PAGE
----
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Some Nutty News

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[Written by Peter Nielsen].
 
There’s another reason to add walnuts to your diet! New research from the Harvard School of Public Health indicates that walnuts may reduce the risk for Type 2 diabetes in women.
 
The study, published in The Journal of Nutrition, included 138,000 nurses between the ages of 35 and 77 as part of a large, ongoing research of women’s health. As part of this study, scientists gathered information on walnut consumption by participants for 10 years starting in 1999. They found that women who ate walnuts tend to weigh less, eat more fish and work out more than those who did not. Because of this, the researchers made allowances for for body fat and weight. They found that eating walnuts one to three times a month lowered the risk of developing type-2 diabetes by 4%. Eating them once a week dropped the risk by 13%, while participants who ate them at least twice a week reduced the risk of developing type-2 diabetes by 24%!
 
This research further boosts walnut’s reputation as an important addition to healthy diets.
 
• The Journal of Alzheimer’s Disease published a study that showed that eating walnuts as part of a Mediterranean diet protects against brain functioning decline that can occur with aging. Findings indicated that walnuts were linked to improved memory in the study participants, while other kinds of nuts were not.
 
• A study at the conducted at Marshall University School of Medicine in West Virginia found that eating about 28 walnut halves a day provides may help reduce the risk of breast cancer. Mice were fed a daily diet that included the human equivalent of two ounces of walnuts. Walnut eaters had significantly decreased breast tumor incidence and a slower rate of tumor growth than mice that were fed a control diet.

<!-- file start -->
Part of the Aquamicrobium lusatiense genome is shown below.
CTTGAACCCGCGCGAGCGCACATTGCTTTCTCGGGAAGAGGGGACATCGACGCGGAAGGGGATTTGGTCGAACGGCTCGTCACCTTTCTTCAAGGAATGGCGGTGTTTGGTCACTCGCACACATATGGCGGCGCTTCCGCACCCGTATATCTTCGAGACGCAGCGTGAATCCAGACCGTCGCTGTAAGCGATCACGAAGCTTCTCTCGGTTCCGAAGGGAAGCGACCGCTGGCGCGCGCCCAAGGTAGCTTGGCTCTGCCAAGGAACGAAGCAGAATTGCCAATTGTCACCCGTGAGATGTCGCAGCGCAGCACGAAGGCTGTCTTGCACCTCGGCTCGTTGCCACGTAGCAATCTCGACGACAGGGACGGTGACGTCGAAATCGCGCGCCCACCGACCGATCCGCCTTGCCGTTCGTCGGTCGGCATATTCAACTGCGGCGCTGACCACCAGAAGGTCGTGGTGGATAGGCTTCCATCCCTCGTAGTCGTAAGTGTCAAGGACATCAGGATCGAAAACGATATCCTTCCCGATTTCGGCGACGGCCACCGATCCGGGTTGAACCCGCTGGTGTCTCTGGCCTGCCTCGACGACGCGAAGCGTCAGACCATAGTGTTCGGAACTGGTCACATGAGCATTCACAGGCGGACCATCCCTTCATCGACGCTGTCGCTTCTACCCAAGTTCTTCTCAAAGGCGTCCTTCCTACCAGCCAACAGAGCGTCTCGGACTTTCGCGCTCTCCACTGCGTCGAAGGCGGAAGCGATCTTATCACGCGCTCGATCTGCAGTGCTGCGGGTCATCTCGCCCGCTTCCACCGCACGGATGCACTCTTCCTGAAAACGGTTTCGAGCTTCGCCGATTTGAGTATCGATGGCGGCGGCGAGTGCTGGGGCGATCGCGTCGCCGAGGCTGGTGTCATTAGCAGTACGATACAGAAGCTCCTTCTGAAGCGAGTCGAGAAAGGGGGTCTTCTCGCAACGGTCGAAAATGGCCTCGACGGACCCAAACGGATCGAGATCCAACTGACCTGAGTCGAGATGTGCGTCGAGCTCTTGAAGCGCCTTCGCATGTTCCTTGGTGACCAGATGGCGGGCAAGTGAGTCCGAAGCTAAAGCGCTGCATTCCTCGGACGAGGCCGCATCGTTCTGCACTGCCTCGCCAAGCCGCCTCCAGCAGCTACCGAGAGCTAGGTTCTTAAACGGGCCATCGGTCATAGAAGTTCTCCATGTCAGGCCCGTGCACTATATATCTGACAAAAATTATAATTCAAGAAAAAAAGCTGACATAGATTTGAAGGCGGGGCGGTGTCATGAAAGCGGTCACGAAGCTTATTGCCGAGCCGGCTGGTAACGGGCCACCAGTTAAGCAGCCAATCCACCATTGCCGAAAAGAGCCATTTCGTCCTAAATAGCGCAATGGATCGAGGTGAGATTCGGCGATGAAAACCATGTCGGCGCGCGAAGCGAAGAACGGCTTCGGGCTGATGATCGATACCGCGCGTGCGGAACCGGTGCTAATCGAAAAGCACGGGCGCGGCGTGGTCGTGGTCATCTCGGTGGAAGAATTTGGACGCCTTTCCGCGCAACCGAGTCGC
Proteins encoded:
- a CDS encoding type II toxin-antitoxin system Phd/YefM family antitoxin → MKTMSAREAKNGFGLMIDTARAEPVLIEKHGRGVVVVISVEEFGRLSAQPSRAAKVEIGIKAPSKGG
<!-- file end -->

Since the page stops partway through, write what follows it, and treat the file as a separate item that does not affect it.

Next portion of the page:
• A study by researchers from the University of Scranton found that walnuts have more antioxidants than other nuts like cashews, hazelnuts, pecans and pistachios.
 
• Walnuts are rich in omega-3s, making them beneficial in reducing depression, attention-deficit hyperactivity disorder, and cancer. Strong evidence also exists that omega-3s can protect against inflammatory diseases such as rheumatoid arthritis and Crohn’s disease.
 
• Research published in the Journal of the American College of Nutrition found that walnuts and walnut oil lowered both resting blood pressure and blood pressure responses to stress, indicating that a dietary change could help our bodies better respond to stress.
 
Other nuts are healthy, and you should include them in your diet. However it’s interesting to note that study from the University of Scranton in Pennsylvania found that walnuts have higher quality antioxidants and a mix of more healthful antioxidants than any other nut … walnuts, they really are all they’re cracked up to be!
 
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